While China is moving to block the airing of a documentary on pollution, India is moving to block the airing of a documentary on the scourge of its country: rape. India has long been accused of having a rape culture where women are blamed for their own victimization and the caste system (and poor legal system) continues to frustrate efforts to hold rapists accountable. That dire situation for women led to the much acclaimed documentary by British filmmaker Leslee Udwin, “India’s Daughter.” The Indian government is so opposed to letting its citizens hear about such abuses that it is now threatening the BBC for airing the banned documentary.
The documentary deals with the gang rape and subsequent death of 23-year-old student Jyoti Singh on a bus in Delhi in December 2012 that we previously discussed. The most riveting portion of the film is the interview of Mukesh Singh, the driver of the bus currently on death row in Delhi’s Tihar jail. Singh not only shows no remorse but blames the victim: “A girl is far more responsible for rape than a boy. A decent girl won’t roam around at nine o’clock at night. Housework and housekeeping is for girls, not roaming in discos and bars at night doing wrong things, wearing wrong clothes.”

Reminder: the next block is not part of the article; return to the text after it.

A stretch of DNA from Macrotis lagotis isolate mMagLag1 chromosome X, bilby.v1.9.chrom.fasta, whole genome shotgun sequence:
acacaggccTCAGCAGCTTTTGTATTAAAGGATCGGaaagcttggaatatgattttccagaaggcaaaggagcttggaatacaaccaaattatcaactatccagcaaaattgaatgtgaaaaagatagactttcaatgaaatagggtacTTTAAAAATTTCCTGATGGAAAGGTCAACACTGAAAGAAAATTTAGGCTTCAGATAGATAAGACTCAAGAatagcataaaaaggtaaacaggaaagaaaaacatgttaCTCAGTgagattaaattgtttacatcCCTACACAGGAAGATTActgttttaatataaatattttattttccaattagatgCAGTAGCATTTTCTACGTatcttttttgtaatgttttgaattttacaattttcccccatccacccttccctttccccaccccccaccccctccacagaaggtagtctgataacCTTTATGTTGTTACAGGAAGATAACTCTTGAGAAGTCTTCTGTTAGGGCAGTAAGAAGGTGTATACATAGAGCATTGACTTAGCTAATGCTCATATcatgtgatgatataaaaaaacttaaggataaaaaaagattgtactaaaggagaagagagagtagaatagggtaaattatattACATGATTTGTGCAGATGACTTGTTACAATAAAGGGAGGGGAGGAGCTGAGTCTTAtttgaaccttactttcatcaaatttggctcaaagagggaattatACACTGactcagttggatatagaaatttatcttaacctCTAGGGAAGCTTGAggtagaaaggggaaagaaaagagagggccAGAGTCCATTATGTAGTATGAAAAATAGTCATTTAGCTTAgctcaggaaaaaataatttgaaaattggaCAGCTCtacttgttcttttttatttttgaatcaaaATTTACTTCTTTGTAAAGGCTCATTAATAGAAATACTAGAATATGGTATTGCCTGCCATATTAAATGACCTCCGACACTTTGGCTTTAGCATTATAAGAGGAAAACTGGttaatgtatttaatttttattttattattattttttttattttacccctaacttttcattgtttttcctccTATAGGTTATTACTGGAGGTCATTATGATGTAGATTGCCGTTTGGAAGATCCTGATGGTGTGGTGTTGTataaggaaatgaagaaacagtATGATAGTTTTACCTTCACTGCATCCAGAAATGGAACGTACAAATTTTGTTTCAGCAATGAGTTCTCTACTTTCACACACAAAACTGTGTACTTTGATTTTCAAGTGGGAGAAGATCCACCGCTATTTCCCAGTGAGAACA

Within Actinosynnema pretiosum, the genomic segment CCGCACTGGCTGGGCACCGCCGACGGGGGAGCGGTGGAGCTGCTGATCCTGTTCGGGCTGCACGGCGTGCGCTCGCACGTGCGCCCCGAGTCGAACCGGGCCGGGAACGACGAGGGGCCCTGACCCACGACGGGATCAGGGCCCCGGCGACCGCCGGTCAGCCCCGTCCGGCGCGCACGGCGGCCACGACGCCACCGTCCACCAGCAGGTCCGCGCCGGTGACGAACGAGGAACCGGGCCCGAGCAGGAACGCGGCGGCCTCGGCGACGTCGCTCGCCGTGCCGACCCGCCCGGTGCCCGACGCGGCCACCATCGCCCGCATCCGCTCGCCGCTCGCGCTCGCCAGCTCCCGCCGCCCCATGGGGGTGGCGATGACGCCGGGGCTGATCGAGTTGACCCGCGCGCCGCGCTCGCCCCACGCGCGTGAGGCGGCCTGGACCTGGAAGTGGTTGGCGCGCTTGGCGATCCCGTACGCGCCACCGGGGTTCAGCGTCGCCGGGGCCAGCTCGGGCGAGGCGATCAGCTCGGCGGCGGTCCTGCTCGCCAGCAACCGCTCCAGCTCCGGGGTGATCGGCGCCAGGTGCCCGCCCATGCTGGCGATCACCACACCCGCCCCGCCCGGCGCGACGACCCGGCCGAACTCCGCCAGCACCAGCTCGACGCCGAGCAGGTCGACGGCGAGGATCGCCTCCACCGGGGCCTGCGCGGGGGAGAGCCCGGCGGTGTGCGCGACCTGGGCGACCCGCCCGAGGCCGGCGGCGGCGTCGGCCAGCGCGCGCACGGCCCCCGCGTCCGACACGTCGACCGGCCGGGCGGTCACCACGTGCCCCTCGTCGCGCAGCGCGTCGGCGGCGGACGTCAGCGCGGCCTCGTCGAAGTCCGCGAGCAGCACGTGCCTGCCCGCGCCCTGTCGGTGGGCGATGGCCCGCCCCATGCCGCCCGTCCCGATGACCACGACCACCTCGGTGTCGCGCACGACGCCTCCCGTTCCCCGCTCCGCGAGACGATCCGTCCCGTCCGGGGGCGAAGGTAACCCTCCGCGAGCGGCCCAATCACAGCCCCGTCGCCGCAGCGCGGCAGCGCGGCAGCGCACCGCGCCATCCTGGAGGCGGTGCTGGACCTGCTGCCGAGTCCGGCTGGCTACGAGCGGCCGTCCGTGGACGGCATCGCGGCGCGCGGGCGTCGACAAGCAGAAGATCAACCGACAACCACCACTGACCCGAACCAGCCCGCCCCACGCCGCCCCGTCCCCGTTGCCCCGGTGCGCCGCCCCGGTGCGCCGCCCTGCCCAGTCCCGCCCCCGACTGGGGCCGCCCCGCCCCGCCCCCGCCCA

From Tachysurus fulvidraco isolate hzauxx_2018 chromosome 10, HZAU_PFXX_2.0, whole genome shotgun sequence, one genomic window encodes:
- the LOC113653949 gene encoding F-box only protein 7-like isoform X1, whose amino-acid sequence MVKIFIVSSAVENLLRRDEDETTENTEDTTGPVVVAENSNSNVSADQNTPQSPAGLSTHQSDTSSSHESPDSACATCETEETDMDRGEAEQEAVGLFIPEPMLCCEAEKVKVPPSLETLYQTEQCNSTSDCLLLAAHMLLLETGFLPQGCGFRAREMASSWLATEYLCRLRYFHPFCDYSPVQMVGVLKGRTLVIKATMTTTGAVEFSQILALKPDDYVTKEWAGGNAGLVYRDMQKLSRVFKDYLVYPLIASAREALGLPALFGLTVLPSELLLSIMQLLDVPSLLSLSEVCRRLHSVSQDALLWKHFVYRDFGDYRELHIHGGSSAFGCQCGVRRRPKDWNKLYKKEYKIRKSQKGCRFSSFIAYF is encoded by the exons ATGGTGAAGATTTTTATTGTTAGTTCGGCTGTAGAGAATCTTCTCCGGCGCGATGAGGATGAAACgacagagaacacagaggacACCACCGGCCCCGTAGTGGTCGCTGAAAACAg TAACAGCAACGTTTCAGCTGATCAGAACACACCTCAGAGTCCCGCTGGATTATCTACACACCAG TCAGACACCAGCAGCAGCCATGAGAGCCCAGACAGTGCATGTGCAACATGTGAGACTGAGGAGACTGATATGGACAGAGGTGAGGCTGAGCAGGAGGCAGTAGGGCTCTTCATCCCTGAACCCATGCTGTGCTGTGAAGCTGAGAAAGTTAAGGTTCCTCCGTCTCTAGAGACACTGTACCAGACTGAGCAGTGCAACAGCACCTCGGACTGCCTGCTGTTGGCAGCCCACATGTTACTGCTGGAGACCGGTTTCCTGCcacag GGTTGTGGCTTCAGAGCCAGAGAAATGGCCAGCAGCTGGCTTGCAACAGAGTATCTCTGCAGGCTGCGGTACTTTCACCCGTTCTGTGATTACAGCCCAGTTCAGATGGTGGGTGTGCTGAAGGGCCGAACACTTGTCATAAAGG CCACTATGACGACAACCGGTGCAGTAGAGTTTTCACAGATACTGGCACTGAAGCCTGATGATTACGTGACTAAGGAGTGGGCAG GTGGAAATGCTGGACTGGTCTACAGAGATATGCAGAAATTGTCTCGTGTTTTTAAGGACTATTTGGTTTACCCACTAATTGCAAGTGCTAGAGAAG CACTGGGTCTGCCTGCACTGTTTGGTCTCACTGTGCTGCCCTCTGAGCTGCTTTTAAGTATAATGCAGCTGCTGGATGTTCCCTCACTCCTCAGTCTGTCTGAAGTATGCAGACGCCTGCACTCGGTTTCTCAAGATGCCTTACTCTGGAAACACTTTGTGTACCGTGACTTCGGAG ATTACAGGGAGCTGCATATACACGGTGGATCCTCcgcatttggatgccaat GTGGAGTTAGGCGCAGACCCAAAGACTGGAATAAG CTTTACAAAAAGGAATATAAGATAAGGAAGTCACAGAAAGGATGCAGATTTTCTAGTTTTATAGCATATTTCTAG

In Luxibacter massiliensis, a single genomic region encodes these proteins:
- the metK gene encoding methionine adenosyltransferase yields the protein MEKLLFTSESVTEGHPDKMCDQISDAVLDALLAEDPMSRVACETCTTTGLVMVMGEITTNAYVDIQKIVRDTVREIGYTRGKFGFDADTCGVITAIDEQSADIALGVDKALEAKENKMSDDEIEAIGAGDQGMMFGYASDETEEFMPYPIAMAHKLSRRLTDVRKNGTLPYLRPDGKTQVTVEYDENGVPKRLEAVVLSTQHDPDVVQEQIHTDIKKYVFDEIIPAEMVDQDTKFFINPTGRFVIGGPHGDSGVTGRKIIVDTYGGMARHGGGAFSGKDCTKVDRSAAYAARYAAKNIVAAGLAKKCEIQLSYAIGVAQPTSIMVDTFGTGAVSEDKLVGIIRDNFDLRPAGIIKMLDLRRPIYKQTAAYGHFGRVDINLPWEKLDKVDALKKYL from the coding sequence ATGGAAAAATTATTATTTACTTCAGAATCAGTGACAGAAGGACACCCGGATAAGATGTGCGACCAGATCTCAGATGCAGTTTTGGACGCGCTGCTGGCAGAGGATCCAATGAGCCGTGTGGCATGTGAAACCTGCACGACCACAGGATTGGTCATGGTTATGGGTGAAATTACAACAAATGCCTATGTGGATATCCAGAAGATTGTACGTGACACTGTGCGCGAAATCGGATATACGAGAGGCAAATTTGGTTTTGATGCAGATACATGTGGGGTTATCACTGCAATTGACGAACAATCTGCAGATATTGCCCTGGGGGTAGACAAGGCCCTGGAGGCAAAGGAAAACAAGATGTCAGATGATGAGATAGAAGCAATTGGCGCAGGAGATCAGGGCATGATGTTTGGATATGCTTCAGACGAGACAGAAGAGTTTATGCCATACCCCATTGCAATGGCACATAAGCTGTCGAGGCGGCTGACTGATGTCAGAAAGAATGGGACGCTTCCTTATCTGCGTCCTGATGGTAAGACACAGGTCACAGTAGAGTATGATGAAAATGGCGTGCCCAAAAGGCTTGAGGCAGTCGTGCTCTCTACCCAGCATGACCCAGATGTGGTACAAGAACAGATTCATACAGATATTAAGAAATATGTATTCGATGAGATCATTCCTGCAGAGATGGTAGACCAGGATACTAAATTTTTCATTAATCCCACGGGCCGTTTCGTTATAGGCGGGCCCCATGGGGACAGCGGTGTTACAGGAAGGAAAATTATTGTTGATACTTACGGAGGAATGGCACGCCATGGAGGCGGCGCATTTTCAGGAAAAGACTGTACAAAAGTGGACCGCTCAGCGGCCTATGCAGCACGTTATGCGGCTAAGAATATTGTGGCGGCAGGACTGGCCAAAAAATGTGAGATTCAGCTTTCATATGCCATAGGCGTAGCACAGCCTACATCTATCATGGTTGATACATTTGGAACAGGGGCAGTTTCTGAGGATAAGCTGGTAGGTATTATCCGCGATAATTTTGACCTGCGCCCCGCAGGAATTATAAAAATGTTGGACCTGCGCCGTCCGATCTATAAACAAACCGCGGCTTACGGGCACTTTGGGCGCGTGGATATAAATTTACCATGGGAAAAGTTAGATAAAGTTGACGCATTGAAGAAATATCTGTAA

It is a view that is all too familiar to women in India, but the government wants the interview and the film quashed. India’s Home Minister Rajnath Singh told the upper house: “When I heard about the documentary I was hurt. Under no circumstances should this be telecast. So we got a restraining order from the court.” Now there is solid logic. The film is deeply revealing and disturbing and therefore must be banned.
The Government insists that it is not clear who gave permission for the interview. However, the interview was clearly voluntary and he clearly received someone’s permission since he is in prison. None of that explains why the government would bar citizens from hearing this interview.